“Each title of this farm bill reflects a commitment to the American farmer and viable pathways to funding those commitments, and is equally responsive to the politics of the 118th Congress.”

The top Democrat on the House Ag Committee, David Scott, D-Ga., issued a statement rejecting the GOP proposal.

"By insisting on poison pill policies, Republicans have turned what could have been a genuinely bipartisan bill into a messaging exercise to appease their right flank that has no chance of becoming law," Scott said.

Other provisions in the Senate bill would:

  • Add a subtitle for specialty crops in the crop insurance title, “ensuring that specialty crop farmers have a voice in policy decisions;” The bill also would create a new advisory committee to "leverage the industry's expertise to prioritize specialty crops in the development and expansion of crop insurance policies."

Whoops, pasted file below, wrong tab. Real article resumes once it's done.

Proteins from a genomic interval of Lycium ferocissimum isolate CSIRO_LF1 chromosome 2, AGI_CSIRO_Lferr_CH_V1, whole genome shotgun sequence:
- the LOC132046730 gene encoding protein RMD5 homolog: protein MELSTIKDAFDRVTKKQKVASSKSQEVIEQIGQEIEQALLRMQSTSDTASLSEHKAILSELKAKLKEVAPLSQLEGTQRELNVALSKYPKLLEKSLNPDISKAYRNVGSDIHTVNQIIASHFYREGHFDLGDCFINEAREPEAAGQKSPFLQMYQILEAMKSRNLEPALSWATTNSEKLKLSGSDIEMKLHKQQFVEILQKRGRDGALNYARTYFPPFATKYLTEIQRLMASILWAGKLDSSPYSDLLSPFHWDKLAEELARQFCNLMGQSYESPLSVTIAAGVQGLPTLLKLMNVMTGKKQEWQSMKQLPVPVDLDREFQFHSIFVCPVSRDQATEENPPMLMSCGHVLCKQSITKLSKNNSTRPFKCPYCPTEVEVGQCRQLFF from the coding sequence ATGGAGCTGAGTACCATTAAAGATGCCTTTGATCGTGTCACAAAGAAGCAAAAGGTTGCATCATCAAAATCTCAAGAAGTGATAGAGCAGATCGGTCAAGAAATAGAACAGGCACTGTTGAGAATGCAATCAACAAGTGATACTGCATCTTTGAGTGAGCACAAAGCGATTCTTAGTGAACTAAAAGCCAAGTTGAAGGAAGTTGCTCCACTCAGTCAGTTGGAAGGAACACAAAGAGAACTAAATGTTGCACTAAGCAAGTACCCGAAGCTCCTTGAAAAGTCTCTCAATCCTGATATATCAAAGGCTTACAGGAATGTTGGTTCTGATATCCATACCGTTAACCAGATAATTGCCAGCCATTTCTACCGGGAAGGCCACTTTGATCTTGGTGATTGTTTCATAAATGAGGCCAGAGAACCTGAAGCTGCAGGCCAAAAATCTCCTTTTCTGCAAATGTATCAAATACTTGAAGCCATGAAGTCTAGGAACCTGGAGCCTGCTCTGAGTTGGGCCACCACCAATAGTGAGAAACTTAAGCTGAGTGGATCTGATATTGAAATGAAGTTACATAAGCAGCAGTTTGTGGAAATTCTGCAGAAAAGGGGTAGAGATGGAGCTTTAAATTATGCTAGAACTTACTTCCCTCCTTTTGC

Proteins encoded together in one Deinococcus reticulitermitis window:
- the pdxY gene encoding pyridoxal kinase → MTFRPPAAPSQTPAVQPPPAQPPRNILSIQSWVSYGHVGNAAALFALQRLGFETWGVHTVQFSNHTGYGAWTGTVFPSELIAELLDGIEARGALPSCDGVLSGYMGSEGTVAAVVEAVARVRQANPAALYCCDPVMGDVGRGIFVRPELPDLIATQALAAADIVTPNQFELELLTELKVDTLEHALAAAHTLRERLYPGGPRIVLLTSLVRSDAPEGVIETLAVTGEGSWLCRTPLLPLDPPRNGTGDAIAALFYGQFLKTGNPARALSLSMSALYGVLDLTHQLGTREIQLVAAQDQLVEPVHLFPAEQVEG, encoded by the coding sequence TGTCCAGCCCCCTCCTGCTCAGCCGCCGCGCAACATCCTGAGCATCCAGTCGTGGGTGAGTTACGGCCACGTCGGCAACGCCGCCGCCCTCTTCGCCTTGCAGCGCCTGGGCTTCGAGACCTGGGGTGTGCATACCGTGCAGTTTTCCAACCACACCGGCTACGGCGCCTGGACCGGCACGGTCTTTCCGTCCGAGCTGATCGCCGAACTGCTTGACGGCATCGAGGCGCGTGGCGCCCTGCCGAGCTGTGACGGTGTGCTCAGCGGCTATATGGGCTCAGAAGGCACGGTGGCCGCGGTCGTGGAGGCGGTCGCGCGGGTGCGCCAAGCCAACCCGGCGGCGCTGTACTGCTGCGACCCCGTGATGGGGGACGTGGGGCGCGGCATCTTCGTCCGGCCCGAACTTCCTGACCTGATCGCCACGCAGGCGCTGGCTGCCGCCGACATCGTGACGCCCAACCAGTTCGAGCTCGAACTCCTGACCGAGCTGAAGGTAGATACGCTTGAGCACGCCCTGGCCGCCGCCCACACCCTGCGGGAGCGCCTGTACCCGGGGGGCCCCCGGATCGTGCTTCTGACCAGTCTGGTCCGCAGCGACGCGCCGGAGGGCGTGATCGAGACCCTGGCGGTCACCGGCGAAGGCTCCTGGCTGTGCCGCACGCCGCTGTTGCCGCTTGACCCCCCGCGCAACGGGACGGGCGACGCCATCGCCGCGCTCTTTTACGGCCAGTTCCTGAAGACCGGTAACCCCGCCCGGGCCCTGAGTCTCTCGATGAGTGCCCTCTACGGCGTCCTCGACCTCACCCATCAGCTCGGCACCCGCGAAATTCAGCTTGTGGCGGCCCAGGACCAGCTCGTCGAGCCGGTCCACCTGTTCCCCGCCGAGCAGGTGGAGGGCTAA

• Require milk producers to update production histories that are used for determining payments under the Dairy Margin Coverage program.
  • Make addressing climate change a specific goal of the Regional Conservation Partnership Program and adds a new focus on climate resilience in the Conservation Stewardship Program;
  • Earmark funding for small farms in the Environmental Quality Incentives Program;
  • Remove the lifetime ban on SNAP benefits for people convicted of drug felonies.

The Senate Ag Committee's top Republican, John Boozman of Arkansas, said in a statement that he welcomed the release of Stabenow's plan.

“My colleagues and I will be soliciting input from stakeholders as we consider these ideas alongside the approach we have constructed in our framework, which will be released after the House considers its bill in the coming weeks,” he said.

“With Chairwoman Stabenow releasing a framework that reflects Senate Democrats’ priorities, and Chairman Thompson’s work to advance legislation out of committee this month, I’m optimistic that real progress on the farm bill can still occur this Congress.”

Stabenow and House Ag Committee Democrats have balked at Thompson's proposals for funding the bill through restricting the future updates of the Thrifty Food Plan, a model of food costs used to determine Supplemental Nutrition Assistance Program benefits; removing climate guardrails on the IRA funding; and limiting USDA's use of the Commodity Credit Corporation spending authority.

Stabenow reiterated Wednesday that restricting TFP updates was a "hard red line."

Source: Agri-Pulse